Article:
My difficulties with the book stem from the fact that its broad approach leads to its trying to do too much. Sh. is like a juggler who tries to keep too many balls in the air and therefore cannot avoid letting some of them drop to the ground. Thus in his christological reflections he pays detailed attention to the three offices of Christ but has nothing to say about the distinction between the divinity and the humanity of Christ and the way in which both of these are involved in the work of atonement. Since this issue is central to the contemporary christological debate, I think that this is one ball he should not have dropped. Secondly, while he is to be praised for showing that all three persons of the Trinity are involved in the atoning work of God, he assumes without argument that the Father, the Son and the Spirit are three distinct agents who in some way co-operate in the work of atonement. In doing so he fails to show how this view avoids becoming tritheistic and contradicting the unity of God. He thus ignores the important contemporary debate between social and Latin trinitarians. This is another ball that he should not have dropped. This lack of clarity about the question whether the unity of the Godhead is not more than a mere form of co-operation between three distinct agents, shows itself in his attempt to defend the Anselmian model of vicarious sacrifice. On the one hand he correctly rejects attempts to develop this model in a way that assumes a ðdivision of will, attitude and purpose between God the Father and God the SonÐ (34). Also he rejects an understanding of ðthe will and work of the Father as distinct from and in some sense imposed upon the SonÐ since this seems to ðstem from either a tritheistic or Ebionitic understanding of the relation between these two personsÐ (205). On the other hand, one might ask whether his view that ðthe paschal lamb serves to protect the people from the divine wrathÐ (178) does not suggest such a ðdivision of will, attitude and purposeÐ between the Father and the Son. To make matters worse, he tries to defend Anselm against the accusation that his view of the atonement ðportrays a vain and petulant GodÐ (189) by appealing to the doctrine of divine impassibility that excludes such an attitude in God. But does this not entail a ðdivision of will, attitude and purposeÐ between the impassible Father and the suffering Son? Finally, he seems to assume a rather superficial view on the nature of forgiveness as an attitude in which sin is ðsimply ignored or arbitrarily excusedÐ (190). For this reason in the atonement ðsomething other than mere forgiveness is clearly required: Š every sin is necessarily followed by satisfaction or by punishmentÐ (191). This view confuses forgiveness with condonation and overlooks the fact that unlike condonation forgiveness costs something and that this price is paid by the suffering of the one who forgives. If God is the one who forgives, then God is himself the one who suffers. But then the price of forgiveness cannot be passed on from the impassible God to the suffering Son.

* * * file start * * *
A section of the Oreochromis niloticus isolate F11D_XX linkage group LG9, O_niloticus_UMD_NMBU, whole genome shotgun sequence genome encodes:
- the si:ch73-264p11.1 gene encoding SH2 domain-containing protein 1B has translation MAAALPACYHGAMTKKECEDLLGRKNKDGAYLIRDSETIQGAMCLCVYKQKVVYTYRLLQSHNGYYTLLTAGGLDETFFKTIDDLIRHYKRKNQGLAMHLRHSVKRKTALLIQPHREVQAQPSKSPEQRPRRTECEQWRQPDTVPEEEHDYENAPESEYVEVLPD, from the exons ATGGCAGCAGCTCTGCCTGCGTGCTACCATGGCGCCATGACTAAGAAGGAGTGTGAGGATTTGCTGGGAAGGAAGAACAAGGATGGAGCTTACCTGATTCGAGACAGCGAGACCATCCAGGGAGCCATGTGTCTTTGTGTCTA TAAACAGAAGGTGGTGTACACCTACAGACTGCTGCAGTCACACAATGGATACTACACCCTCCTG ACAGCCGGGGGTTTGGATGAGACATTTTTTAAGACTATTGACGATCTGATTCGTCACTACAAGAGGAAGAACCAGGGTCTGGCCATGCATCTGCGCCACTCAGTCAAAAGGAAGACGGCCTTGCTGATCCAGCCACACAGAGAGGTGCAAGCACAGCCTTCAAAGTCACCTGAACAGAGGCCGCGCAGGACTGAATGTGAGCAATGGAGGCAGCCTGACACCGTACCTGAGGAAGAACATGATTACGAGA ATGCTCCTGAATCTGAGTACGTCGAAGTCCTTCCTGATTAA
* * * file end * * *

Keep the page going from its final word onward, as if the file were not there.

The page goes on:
These critical comments do not detract from the merits of the book. They merely point out some of the balls that Sh. has inadvertently dropped and urge him to pick them up again and reconsider them in his feat of theological juggling.